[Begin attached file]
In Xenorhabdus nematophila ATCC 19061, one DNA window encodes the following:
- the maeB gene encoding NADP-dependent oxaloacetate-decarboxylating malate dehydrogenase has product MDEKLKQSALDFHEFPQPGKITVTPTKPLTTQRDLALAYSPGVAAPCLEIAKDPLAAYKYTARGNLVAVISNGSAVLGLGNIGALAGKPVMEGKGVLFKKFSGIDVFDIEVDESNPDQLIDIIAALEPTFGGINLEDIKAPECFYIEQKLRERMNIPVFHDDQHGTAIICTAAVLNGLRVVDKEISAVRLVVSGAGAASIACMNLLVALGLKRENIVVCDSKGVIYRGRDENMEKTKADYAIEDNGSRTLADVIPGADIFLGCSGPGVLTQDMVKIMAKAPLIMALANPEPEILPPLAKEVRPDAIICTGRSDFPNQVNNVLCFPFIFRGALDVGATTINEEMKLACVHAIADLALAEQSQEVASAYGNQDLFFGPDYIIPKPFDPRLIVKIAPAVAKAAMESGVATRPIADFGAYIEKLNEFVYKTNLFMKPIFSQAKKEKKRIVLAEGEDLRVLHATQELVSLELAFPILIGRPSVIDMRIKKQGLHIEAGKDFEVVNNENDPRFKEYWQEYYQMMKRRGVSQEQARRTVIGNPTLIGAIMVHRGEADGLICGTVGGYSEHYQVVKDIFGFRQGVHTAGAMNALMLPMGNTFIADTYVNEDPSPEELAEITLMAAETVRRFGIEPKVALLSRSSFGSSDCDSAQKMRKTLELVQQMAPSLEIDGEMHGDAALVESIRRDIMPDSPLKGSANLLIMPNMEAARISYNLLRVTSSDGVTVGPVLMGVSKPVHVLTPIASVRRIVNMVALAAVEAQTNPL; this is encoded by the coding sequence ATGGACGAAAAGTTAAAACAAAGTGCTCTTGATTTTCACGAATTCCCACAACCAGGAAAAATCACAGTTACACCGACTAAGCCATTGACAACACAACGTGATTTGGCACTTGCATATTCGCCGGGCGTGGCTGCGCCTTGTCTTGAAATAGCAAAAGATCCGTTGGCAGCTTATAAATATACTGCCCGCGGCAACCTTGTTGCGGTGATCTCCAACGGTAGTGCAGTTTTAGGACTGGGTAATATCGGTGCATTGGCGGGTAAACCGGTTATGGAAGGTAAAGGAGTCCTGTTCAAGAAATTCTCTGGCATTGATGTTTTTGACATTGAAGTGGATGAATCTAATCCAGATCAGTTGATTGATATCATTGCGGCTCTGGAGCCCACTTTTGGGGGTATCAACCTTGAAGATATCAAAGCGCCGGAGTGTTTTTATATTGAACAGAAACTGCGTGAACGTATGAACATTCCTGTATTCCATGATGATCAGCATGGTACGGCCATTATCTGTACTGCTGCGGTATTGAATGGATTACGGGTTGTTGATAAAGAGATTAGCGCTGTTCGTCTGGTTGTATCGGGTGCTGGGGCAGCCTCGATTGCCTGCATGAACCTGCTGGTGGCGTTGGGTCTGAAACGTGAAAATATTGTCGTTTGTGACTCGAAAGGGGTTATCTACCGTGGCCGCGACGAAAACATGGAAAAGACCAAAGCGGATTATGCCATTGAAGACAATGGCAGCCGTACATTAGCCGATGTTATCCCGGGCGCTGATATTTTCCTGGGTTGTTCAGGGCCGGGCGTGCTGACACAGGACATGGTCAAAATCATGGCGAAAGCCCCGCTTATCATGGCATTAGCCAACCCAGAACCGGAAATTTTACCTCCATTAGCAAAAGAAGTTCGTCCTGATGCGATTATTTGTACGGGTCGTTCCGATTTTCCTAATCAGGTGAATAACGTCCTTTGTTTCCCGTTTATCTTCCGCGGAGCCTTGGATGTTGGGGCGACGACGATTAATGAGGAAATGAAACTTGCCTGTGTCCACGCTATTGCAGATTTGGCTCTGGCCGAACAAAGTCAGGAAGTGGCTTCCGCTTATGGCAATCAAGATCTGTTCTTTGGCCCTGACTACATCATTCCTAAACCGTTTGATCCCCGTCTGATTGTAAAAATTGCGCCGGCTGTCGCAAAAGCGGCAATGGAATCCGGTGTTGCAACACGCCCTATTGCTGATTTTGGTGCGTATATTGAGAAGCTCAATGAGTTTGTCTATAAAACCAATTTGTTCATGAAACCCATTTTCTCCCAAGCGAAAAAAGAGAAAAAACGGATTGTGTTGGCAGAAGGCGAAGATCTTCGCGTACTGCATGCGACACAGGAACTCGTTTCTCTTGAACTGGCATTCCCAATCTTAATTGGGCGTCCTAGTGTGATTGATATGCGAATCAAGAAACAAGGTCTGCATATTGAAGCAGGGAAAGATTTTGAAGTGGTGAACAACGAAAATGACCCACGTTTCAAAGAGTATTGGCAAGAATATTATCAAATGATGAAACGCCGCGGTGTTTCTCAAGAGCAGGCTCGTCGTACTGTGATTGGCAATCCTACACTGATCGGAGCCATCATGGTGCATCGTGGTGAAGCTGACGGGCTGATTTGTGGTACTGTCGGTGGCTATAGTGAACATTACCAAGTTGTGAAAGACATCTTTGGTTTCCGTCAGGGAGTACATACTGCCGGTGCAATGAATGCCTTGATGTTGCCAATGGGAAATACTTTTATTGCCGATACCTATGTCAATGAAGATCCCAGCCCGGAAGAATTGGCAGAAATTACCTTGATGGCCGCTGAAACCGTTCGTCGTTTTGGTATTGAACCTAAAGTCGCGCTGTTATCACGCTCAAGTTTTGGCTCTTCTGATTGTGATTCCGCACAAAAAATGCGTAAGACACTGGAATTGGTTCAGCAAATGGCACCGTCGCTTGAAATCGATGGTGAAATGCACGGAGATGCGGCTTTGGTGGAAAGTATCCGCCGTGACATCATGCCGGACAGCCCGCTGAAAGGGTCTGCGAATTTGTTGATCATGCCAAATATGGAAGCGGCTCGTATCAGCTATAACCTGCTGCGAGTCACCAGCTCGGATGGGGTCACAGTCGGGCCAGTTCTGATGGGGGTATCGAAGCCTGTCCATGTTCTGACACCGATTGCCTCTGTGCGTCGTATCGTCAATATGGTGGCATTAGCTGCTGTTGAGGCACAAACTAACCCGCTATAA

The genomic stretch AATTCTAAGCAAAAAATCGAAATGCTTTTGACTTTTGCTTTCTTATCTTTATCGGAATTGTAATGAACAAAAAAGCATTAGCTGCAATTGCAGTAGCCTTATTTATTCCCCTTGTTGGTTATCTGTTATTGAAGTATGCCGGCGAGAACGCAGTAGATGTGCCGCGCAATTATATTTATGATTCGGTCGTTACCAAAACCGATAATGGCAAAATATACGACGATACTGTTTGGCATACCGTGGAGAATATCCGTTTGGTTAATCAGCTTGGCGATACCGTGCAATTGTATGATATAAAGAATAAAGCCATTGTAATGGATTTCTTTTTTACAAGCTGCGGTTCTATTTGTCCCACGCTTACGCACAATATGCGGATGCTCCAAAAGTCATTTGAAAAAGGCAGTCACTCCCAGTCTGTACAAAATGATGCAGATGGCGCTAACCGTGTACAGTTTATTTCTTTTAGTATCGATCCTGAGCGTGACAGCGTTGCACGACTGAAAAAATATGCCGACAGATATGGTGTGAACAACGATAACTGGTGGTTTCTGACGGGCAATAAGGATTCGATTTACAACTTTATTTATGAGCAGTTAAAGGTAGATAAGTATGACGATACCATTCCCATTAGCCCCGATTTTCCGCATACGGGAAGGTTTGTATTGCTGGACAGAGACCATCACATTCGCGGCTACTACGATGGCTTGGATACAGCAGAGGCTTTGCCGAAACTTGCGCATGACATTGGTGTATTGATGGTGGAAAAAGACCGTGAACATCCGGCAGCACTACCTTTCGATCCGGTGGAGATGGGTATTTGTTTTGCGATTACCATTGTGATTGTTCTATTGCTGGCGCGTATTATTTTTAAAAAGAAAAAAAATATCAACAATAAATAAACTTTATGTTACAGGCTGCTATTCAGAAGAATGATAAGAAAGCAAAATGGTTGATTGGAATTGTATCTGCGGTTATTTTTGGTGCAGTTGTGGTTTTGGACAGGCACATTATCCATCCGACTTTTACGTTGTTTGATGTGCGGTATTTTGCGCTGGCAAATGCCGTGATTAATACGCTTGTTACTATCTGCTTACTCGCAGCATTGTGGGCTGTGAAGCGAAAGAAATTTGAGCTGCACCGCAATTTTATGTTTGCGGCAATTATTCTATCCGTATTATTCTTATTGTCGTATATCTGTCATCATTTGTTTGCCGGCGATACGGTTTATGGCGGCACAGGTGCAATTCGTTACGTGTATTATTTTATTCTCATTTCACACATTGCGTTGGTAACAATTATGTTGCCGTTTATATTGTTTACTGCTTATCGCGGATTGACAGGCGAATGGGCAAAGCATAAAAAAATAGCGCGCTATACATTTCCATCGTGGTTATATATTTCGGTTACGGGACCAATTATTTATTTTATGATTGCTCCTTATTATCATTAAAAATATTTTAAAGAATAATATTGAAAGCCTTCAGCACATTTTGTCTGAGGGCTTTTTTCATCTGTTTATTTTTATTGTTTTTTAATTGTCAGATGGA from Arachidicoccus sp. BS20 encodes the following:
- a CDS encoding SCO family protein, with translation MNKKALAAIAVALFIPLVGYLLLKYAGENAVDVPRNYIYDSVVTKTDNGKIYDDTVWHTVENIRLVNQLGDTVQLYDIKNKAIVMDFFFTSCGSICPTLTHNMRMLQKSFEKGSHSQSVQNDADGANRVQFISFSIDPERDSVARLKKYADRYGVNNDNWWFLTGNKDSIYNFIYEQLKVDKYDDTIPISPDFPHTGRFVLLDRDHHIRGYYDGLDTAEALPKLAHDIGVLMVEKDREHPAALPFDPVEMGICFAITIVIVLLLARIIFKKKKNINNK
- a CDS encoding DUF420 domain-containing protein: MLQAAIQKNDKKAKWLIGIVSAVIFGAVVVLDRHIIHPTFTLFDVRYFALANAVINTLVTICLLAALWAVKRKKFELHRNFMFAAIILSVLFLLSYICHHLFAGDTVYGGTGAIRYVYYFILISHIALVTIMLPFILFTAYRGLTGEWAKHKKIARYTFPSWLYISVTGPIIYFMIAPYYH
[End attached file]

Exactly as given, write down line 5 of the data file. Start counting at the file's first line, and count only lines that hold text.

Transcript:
- a CDS encoding DUF420 domain-containing protein: MLQAAIQKNDKKAKWLIGIVSAVIFGAVVVLDRHIIHPTFTLFDVRYFALANAVINTLVTICLLAALWAVKRKKFELHRNFMFAAIILSVLFLLSYICHHLFAGDTVYGGTGAIRYVYYFILISHIALVTIMLPFILFTAYRGLTGEWAKHKKIARYTFPSWLYISVTGPIIYFMIAPYYH